Here's what was added and I'll note a few word abouts each if needed.
Feministe (Lauren & Jill's site): Jill's moving on to Feministe and Rebecca has an entry on that so we'll link to that.
David Sirota: Almost a month ago, I noted the need to link to his site. Members were excited about that and have waited and waited and waited and . . . Since I was in the template, I added it today. Sorry for the delay. Most members are already familiar with Sirota and love his truth to power re: DLC so if you're a visitor or member not familiar with Sirota (whose writing often appears in The Nation and In These Times), please check it out.
Global Exchange: This is an organization that Medea Benjamin is a part of it and for most members that says everything that needs to be said. I think it does as well so we'll just say, check out that site.
The Huffington Post: This was one we should have linked to the day it went active. (Which was the plan.) But intentions often exceed time constraints on this end. It's up now, I hope you'll check it out. This is the site Arianna Huffington is running which will provide a variety of voices and hopefully members have a taste of it from highlights here and at Rebecca's site (Sex and Politics and Screeds and Attitude).
James Wolcott: The second day of this site, Attack Poodles was noted in suggestions of books to give as gifts. It's a great book. Wolcott is a critical mind who finds a way to critique with humor.
We have a link to Vanity Fair and with that link you could find Wolcott's blog (Wolcott writes for Vanity Fair) but he has his own link now (as he should have for some time).
AlterNet Peek: Members love this. Evan is the person running this (I believe). It's a part of AlterNet and you can access AlterNet through this link. Besides Maria, Eddie, Joy and Liang, who note it almost daily in e-mails, members in England are noting it as well and feel it gives a strong look into the blog world "in the States."
Michelle in Manchester believes it gives her a better feel of what's going on in this country "than any other medium." That's good enough for me. So we've added it.
DIY Dragon: This is a blogger. Normally it would go through the panel. Why was the panel bypassed here? (The panel knows of this add and agreed they didn't need to be consulted.) Because Mooki is a community member. The site was started prior to The Common Ills; however, Mooki is a long term member of this community and was not that into blogging anymore for a period. When Mooki found inspiration (which is partially credited to this community), it seemed to me that this was the same as a member creating a site after we started up. (And Mooki has been a contributing member via topic suggestions in e-mails since just after Thanksgiving.) This isn't a policital blog. It does address politics but it addresses a wide range of topics. In addition, Mooki is an artist so if you visit, please make a point to check out the art work.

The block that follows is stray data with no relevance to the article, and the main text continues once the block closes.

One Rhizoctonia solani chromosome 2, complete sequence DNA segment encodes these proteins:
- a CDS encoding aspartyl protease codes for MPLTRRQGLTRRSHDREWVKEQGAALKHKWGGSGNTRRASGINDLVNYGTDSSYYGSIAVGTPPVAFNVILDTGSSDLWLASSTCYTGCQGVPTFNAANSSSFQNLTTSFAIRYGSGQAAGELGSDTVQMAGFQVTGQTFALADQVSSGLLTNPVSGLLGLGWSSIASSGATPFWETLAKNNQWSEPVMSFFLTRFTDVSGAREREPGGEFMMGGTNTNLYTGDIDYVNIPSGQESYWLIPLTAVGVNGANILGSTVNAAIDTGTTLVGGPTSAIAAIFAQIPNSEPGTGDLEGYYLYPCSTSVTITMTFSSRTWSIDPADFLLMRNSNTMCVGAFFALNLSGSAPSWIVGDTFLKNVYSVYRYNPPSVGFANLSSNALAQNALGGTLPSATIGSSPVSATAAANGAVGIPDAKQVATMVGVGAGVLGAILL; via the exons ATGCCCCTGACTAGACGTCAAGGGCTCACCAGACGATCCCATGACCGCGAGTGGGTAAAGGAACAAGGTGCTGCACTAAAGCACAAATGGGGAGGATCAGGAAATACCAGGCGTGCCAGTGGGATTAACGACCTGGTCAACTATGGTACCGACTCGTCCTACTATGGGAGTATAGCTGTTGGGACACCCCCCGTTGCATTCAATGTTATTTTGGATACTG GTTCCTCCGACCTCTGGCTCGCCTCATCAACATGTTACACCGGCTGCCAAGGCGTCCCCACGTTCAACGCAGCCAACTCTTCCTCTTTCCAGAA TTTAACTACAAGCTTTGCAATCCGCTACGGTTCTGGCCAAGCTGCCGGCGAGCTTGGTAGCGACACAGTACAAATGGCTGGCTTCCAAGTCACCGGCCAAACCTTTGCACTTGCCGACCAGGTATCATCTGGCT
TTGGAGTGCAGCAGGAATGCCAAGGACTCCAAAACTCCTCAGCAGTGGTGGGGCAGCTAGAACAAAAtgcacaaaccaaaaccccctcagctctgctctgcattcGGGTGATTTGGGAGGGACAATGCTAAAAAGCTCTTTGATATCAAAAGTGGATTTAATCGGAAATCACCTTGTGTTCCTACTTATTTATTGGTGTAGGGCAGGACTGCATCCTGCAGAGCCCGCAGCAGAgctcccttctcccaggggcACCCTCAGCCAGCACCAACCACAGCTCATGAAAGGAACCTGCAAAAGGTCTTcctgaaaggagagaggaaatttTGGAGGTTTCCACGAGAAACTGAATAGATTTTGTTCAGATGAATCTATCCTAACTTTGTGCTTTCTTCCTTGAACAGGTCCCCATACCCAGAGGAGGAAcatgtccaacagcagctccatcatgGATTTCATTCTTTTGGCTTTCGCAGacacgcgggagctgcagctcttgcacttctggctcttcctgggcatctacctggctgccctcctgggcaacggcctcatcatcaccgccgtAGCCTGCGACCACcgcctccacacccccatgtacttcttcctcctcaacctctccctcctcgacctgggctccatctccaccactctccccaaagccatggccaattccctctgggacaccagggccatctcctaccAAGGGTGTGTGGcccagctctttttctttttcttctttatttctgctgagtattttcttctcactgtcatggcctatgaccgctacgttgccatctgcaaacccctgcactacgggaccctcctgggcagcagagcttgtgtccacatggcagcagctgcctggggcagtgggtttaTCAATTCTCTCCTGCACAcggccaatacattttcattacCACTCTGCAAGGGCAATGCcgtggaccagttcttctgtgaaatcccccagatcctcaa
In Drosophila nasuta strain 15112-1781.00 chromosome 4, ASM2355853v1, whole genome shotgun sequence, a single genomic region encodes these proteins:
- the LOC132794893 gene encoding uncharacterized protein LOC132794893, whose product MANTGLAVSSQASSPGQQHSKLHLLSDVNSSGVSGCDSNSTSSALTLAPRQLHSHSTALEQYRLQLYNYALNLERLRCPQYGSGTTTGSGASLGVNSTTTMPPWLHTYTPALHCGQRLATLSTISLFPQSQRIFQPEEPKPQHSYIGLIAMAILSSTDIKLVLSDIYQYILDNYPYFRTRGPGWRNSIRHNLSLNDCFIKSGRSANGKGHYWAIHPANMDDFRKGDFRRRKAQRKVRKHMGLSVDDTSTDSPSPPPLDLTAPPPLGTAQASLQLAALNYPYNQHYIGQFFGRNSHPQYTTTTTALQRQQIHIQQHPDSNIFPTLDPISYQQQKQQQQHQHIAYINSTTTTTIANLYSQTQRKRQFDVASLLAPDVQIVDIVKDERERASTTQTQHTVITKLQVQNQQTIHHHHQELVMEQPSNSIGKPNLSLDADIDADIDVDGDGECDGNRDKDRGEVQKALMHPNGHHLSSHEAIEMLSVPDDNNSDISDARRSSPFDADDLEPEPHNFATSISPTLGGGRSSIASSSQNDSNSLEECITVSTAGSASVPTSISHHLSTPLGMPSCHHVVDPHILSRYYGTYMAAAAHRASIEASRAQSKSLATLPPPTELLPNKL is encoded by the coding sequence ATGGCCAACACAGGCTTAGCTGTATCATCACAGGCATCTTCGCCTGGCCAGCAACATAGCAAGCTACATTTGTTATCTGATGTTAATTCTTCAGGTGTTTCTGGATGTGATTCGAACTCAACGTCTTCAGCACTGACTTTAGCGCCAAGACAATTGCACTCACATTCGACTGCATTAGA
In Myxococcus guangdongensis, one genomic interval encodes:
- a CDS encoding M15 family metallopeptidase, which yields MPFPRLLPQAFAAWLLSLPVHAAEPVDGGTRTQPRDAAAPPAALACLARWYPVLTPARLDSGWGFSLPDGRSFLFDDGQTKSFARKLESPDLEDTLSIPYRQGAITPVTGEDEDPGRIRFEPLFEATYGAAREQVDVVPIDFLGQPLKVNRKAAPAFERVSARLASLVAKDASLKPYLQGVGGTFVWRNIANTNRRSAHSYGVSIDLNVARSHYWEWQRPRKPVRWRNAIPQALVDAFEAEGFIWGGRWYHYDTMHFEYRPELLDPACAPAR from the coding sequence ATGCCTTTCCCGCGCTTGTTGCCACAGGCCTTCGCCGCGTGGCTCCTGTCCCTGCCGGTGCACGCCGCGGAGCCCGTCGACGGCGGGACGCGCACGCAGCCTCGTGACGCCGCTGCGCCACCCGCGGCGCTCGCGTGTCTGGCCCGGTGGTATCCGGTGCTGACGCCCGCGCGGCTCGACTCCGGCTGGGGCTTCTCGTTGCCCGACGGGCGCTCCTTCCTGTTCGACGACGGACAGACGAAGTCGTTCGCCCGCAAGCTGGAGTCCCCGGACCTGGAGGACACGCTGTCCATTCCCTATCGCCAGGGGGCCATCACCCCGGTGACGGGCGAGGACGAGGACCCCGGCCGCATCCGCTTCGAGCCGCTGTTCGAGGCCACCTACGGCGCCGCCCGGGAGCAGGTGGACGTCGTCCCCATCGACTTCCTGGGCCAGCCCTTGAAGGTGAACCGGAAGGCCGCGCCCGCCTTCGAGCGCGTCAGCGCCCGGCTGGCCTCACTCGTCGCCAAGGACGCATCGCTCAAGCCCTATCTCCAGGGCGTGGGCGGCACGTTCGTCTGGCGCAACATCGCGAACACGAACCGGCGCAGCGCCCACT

But, head's up, do not click on the link to The Common Ills from DIY Dragon -- it doesn't work.
The "url" (thanks to an e-mailer this week for teaching me that term) is wrong (it has "%20" tacked on at the end).
Consortium News: Robert Parry (among others) writes at this site. Parry is someone that we've noted here and provided links to. Rebecca thinks he's one of our best journalists (I'd agree) and since he is the editor of the site (and also behind it's creation), when Rebecca brought him up in a Third Estate Sunday roundtable, it seemed way past time to think about adding Constorium News.
Grist Magazine: Saturday, we linked to an interview in Grist Magazine with Betsy Rosenberg (host of Air America's Sunday program Eco-Talk -- which, if it's on too early for you, I'd steer you to the Air America Place archives). The reaction was positive and usually noted, "I'm so glad there was an environmental link!" We need to do more of those, no question. Since people who went to the interview and looked around Grist were happy, this seemed a good place to start.
So that's what's been added. If you're curious, please access the links. If you're not (and many of you note that you have "just enough" time to read through the entries here, so that's fine), just know that they were added.